The Pre-Launch Checklist


Away we go. A well earned summer of sailing is fast upon us. If your boat isn’t already in the water, it will be soon. Amid all the excitement of launch day—your desire to be back in the water, and the boatyard’s eagerness to make room for another client (cha-ching)— there’s a chance something might get missed. A pre-launch checklist can help avoid spoiling the big day.


Now is the time to check that the yard (or you) didn’t overlook anything.

1. Do a walk around. Check that your zincs, through hulls, prop shaft, prop, and all underwater hardware and fittings are all set.

2. Take photos clearly showing keel, strut, prop, transducers and any underwater fittings. This will be handy for future haulouts.

3. Check battery level and starter circuit. Recharge battery as needed.

4. Prepare sails, running rigging, anchor, fenders, dock lines, boat hooks, and deck gear for getting underway.

5. Lay out the parts and tools needed for final rig reassembly (if needed).

6. Make sure the big wrenches required for adjusting the packing gland are close at hand.

7. Check bilge pump operation.

8. Exercise seacocks, making sure you can open and close them. Close them all. (Forgetful types can choose to open the engine seacock now and skip Step 3, below.)

9. Check engine oil, gearbox oil, coolant reservoir, hoses and belts. If you winterized your boat, you’ll want to recommission the engine cooling system, as well as purge any antifreeze from your potable water plumbing.

10. Check rudder and steering system.

11. If the drive train has been serviced, check the prop-shaft coupling (see Step 6, below).

12. Check in with the lift operator regarding launch procedures.


These checks often take place with the Travelift on stand-by with slings slack —and well clear of the propellor—or when the boat is warped to an adjacent check-out slip.

1. Check shaft packing gland (see PS February 2019, “Stuffing Box Care”). If it is dripping excessively, tighten just until it stops. Even dripless prop shaft seals should be checked.

2. Check all through hulls. This includes through-hull transducers and rudder shaft seal.

3. Open the engine intake seacock.

4. Start engine. Check for cooling water being expelled in the exhaust. Inspect the engine for fuel, exhaust, or water pump leaks.

5. Secure the boat to check engine in forward and reverse gear. Re-check stuffing box for leaks while in gear. A regular 3-4 drips every minute is usually fine. Check that the locknut for the packing compression nut is holding fast.

6. If you’ve pulled the propeller shaft or worked on the shaft coupling, observe the coupling in reverse gear under moderate load. If the shaft set screw is not properly set, the shaft can pull out in reverse (don’t ask how I know this).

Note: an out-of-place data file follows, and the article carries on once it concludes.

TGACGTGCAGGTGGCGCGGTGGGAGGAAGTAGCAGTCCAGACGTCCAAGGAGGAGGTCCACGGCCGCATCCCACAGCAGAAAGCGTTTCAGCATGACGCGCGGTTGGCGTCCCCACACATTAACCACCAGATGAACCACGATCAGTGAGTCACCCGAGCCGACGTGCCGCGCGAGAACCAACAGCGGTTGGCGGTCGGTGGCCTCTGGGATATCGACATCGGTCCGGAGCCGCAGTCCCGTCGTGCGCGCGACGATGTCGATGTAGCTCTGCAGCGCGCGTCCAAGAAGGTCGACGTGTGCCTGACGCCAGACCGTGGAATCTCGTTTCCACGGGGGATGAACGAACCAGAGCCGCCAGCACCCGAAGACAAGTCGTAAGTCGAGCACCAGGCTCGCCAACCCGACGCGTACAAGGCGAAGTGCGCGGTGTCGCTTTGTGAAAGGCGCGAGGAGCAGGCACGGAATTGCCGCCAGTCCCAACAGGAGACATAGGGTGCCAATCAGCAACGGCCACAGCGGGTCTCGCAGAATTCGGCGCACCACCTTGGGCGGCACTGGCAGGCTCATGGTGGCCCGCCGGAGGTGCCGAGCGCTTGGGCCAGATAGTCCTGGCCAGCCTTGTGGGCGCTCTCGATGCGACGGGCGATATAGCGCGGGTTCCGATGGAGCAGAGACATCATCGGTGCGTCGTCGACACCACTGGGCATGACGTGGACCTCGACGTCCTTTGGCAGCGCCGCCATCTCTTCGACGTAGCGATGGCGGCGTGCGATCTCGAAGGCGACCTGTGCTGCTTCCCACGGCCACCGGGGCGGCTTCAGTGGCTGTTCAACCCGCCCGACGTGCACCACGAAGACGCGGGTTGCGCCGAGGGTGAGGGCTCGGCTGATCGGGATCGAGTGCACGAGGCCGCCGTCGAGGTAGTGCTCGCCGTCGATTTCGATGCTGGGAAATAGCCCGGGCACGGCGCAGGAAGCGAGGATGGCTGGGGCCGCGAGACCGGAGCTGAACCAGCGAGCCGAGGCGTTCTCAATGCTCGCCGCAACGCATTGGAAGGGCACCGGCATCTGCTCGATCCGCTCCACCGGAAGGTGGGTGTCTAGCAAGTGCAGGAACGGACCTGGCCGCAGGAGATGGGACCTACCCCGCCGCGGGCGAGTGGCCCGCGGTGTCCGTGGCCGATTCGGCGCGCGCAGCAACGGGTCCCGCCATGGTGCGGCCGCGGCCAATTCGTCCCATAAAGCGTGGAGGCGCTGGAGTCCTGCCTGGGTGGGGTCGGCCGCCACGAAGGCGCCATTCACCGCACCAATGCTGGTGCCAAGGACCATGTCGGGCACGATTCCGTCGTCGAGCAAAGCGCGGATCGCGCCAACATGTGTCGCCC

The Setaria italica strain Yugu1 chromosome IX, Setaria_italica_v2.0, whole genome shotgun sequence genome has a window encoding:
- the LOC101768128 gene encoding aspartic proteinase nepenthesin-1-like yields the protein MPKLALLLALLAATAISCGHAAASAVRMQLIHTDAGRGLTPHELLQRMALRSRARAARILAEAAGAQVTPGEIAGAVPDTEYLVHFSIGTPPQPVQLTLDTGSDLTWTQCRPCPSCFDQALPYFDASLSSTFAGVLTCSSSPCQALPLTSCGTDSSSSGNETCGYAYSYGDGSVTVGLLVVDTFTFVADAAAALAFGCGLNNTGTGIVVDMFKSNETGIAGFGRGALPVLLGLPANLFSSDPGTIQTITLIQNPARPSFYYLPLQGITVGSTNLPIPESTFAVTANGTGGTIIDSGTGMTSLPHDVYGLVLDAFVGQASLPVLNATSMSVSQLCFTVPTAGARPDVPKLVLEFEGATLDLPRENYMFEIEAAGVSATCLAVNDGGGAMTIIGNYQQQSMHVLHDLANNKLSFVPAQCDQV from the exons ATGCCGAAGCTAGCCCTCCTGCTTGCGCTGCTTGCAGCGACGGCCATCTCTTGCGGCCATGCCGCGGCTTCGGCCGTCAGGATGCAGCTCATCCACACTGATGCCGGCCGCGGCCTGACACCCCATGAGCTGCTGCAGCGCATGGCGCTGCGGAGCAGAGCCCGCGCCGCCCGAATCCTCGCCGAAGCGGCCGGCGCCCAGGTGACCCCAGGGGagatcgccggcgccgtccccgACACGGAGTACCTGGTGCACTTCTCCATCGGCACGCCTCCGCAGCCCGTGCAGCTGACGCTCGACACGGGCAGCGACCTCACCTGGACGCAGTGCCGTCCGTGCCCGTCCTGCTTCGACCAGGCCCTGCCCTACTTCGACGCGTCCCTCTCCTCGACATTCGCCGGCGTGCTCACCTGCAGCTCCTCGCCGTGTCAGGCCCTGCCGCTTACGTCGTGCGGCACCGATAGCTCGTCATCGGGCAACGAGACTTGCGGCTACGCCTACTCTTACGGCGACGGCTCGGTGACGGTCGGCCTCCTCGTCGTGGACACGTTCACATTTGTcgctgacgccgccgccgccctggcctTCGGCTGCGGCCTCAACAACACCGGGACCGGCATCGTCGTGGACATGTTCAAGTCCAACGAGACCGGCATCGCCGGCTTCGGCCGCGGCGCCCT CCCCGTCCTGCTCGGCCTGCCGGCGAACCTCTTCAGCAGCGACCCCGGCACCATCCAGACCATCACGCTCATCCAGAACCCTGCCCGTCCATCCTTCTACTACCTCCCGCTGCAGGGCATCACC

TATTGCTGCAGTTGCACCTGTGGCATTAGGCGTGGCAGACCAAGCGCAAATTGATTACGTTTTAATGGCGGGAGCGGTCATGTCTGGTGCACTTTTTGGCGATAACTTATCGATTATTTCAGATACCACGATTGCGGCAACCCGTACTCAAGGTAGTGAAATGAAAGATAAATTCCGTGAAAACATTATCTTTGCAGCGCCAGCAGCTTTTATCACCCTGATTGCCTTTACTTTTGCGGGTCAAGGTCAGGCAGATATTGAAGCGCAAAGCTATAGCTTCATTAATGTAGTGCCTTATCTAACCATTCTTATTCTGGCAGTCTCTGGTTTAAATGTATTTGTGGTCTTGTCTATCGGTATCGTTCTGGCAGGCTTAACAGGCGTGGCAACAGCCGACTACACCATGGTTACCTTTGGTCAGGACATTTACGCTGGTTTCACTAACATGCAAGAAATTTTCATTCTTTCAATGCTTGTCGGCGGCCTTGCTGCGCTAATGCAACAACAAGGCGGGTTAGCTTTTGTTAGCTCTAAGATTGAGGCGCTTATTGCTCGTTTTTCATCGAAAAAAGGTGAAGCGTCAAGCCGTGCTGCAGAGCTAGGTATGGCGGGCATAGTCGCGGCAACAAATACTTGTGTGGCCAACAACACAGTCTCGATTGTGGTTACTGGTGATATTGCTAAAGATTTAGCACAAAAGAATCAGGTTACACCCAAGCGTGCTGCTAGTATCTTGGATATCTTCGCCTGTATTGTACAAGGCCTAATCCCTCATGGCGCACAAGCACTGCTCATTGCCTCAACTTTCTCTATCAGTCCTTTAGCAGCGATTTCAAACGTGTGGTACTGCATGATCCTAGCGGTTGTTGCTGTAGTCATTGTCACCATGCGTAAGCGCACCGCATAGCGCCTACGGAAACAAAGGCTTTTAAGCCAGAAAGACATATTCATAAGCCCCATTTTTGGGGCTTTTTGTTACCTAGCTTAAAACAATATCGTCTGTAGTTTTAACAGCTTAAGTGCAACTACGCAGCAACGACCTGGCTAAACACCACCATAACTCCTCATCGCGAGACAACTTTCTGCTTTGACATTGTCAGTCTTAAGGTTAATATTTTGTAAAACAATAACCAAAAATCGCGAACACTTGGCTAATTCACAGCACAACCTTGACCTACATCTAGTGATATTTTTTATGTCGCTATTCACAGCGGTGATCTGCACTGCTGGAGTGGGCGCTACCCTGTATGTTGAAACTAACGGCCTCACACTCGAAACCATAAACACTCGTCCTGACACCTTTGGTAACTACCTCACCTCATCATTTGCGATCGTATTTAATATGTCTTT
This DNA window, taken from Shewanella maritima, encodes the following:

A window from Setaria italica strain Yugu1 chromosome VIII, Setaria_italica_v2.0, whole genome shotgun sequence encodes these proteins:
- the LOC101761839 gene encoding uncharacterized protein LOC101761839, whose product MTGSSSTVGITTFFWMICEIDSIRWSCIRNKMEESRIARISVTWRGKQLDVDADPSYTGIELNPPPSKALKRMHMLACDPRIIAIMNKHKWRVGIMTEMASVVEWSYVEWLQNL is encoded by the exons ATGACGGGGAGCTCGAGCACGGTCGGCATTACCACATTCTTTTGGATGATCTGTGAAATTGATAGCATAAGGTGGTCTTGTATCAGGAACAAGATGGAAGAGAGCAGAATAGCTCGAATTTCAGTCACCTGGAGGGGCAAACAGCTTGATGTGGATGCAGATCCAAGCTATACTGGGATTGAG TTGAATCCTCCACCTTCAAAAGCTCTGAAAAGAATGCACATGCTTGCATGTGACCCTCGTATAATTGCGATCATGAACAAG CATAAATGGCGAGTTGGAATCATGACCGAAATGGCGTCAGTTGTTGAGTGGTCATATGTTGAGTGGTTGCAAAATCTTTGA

7. Monitor engine temperature and operation.

8. Give the Travel-lift operator the all-clear.

Most yards have a dockside slip available so you can again go through some of the above steps and make any additional checks. Use this time to double-check all the underwater components and the engine operation.

Every boat is a little different so you will likely have your own routine. Boats with more sophisticated systems like watermakers and generators will have additional checks, although many of these can be carried out in your slip, mooring, or at anchor. Feel free to share your own launch list or add to mine.

Happy splash-day!

Darrell Nicholson
Practical Sailor has been independently testing and reporting on sailboats and sailing gear for more than 50 years. Supported entirely by subscribers, Practical Sailor accepts no advertising. Its independent tests are carried out by experienced sailors and marine industry professionals dedicated to providing objective evaluation and reporting about boats, gear, and the skills required to cross oceans. Practical Sailor is edited by Darrell Nicholson, a long-time liveaboard sailor and trans-Pacific cruiser who has been director of Belvoir Media Group's marine division since 2005. He holds a U.S. Coast Guard 100-ton Master license, has logged tens of thousands of miles in three oceans, and has skippered everything from pilot boats to day charter cats. His weekly blog Inside Practical Sailor offers an inside look at current research and gear tests at Practical Sailor, while his award-winning column,"Rhumb Lines," tracks boating trends and reflects upon the sailing life. He sails a Sparkman & Stephens-designed Yankee 30 out of St. Petersburg, Florida. You can reach him at


  1. If you open the cooling water seacock before starting the engine in many cases it won’t draw water; the intake hose needs to be primed with water with seacock closed. Once in the water, as soon as the engine is started open the seacock and check that water is coming out the exhaust. It may take a few seconds for water to start coming out.